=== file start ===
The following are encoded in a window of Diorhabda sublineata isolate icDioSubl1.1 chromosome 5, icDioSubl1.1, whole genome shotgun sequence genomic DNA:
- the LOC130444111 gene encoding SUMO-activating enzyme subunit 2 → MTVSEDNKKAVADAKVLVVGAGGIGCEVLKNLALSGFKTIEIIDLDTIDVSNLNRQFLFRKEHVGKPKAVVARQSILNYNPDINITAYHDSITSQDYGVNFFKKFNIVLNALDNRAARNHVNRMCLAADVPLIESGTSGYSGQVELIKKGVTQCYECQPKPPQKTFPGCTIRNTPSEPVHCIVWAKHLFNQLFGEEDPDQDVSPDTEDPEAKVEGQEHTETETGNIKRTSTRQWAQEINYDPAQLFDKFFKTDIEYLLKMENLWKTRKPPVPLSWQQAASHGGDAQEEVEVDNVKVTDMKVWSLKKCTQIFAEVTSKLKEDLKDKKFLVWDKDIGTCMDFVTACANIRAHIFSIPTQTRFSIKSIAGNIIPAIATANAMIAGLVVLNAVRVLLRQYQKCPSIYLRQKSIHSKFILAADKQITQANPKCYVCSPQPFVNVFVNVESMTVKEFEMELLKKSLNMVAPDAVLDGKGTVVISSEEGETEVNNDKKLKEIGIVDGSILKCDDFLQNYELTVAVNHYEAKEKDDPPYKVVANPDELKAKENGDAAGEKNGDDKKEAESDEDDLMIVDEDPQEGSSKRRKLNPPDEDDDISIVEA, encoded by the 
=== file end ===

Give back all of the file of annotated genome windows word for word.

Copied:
The following are encoded in a window of Diorhabda sublineata isolate icDioSubl1.1 chromosome 5, icDioSubl1.1, whole genome shotgun sequence genomic DNA:
- the LOC130444111 gene encoding SUMO-activating enzyme subunit 2 → MTVSEDNKKAVADAKVLVVGAGGIGCEVLKNLALSGFKTIEIIDLDTIDVSNLNRQFLFRKEHVGKPKAVVARQSILNYNPDINITAYHDSITSQDYGVNFFKKFNIVLNALDNRAARNHVNRMCLAADVPLIESGTSGYSGQVELIKKGVTQCYECQPKPPQKTFPGCTIRNTPSEPVHCIVWAKHLFNQLFGEEDPDQDVSPDTEDPEAKVEGQEHTETETGNIKRTSTRQWAQEINYDPAQLFDKFFKTDIEYLLKMENLWKTRKPPVPLSWQQAASHGGDAQEEVEVDNVKVTDMKVWSLKKCTQIFAEVTSKLKEDLKDKKFLVWDKDIGTCMDFVTACANIRAHIFSIPTQTRFSIKSIAGNIIPAIATANAMIAGLVVLNAVRVLLRQYQKCPSIYLRQKSIHSKFILAADKQITQANPKCYVCSPQPFVNVFVNVESMTVKEFEMELLKKSLNMVAPDAVLDGKGTVVISSEEGETEVNNDKKLKEIGIVDGSILKCDDFLQNYELTVAVNHYEAKEKDDPPYKVVANPDELKAKENGDAAGEKNGDDKKEAESDEDDLMIVDEDPQEGSSKRRKLNPPDEDDDISIVEA, encoded by the 